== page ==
Subsequent fighting by Islamic State ground forces has been totally indiscriminate, sometimes leveling entire towns. The approach was also less than effective, with Islamic State still existing in many areas today. It didn’t have to be like this, but American leaders made the mistake of trying to have it both ways – “spotless war” with no civilian casualties, and victory. It is impossible and the results have been clearly catastrophic for the non-combatant residents of the Region.
In counterterrorism operations, allies and partners depend on air power to deliver rapid accuracy and lethality. Limiting the discretion of US commanders to achieve these effects quickly and directly is counterproductive. Drones offer an unparalleled ability to survey a region in question for long periods of time and then use precision kinetic power when and where it is most effective. US military personnel, trained in the law of armed conflict, use this situational awareness to make life-and-death decisions, with due consideration to avoiding unnecessary civilian casualties.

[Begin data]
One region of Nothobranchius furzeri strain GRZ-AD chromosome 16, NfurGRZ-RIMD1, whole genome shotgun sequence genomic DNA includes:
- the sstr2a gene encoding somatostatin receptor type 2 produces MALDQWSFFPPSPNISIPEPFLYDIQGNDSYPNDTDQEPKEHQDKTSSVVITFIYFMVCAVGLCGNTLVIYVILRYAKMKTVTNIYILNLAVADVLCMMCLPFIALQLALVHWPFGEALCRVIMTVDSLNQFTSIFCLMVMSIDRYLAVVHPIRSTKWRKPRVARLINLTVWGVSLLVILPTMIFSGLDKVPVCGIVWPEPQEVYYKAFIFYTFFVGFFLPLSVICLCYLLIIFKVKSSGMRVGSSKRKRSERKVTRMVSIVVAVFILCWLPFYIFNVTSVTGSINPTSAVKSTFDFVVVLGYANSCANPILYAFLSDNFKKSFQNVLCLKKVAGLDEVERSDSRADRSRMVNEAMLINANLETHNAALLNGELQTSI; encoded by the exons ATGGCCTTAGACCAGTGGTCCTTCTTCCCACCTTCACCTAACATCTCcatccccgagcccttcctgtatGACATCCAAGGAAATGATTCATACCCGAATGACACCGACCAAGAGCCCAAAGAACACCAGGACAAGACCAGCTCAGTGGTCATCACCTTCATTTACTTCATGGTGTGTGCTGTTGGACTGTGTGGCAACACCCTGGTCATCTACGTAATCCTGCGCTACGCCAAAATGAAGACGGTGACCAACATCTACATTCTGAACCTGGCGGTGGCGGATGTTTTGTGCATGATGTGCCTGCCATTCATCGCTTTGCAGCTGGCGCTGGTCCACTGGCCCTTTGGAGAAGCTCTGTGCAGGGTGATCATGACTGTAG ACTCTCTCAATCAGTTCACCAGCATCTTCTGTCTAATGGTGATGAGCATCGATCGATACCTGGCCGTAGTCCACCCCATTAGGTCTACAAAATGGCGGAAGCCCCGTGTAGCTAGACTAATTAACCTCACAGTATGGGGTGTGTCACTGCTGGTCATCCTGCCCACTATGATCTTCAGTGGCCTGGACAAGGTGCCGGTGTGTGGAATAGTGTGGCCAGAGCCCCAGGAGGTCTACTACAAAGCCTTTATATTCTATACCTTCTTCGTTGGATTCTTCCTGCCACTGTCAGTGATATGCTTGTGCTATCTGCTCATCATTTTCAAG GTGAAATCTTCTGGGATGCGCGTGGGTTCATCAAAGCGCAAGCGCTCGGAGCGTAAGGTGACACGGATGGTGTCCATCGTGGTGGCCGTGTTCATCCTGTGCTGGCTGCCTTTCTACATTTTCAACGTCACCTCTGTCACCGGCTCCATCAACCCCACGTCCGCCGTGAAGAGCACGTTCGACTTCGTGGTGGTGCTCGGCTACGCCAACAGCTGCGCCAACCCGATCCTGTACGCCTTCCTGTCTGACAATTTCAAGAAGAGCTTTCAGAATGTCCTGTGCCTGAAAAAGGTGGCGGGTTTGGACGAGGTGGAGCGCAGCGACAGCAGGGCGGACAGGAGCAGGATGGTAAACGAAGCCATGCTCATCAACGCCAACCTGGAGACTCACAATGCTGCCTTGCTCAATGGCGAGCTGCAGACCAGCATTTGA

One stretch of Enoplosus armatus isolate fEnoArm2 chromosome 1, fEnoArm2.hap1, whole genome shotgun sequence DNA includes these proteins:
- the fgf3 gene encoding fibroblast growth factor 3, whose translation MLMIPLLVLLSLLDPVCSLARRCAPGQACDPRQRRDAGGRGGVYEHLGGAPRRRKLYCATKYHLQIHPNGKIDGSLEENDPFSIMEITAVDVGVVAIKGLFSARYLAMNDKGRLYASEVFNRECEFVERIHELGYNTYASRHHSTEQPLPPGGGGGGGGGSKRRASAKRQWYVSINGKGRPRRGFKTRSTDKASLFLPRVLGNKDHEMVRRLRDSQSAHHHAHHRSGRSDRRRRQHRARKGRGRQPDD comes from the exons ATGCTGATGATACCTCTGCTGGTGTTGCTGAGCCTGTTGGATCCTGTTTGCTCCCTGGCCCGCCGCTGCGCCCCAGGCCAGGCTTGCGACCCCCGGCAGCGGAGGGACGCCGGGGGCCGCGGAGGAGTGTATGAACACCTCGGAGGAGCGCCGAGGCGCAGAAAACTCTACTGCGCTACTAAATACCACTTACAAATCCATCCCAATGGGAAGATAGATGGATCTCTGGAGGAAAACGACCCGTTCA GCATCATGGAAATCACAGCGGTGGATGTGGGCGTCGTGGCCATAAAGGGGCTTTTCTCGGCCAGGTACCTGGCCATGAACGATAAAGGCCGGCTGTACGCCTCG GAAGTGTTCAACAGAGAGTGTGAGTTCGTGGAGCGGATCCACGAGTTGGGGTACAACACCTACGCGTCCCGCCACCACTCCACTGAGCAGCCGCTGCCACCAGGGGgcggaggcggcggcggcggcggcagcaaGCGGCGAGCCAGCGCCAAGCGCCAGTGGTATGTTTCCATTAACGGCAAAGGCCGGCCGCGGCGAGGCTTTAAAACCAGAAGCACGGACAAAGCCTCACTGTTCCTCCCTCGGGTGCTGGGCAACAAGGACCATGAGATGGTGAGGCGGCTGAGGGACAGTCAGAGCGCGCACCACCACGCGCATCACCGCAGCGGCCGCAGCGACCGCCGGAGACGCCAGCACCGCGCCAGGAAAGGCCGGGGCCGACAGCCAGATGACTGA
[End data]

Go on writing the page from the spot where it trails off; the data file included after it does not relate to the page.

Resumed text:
Of course, perfect employment of weapons is impossible as the fog of war lingers in every battlespace, especially when adversaries use tactics such as human shields, deliberate integration into civilian quarters, and abrogation total law of armed conflict. A key part of their strategy is to put civilians in harm’s way to cloud our decision-making calculus. Secretary Austin’s new plan avoids discussing these realities, instead placing total responsibility for civil defense almost entirely on US forces. These policies risk adding layers of bureaucracy, more lawyers, and challenging which RPA teams have the best situational awareness in most situations. Ultimately, this plan will inspire the men and women in uniform to stay out of trouble, not defeat the enemy, as we saw in OIR.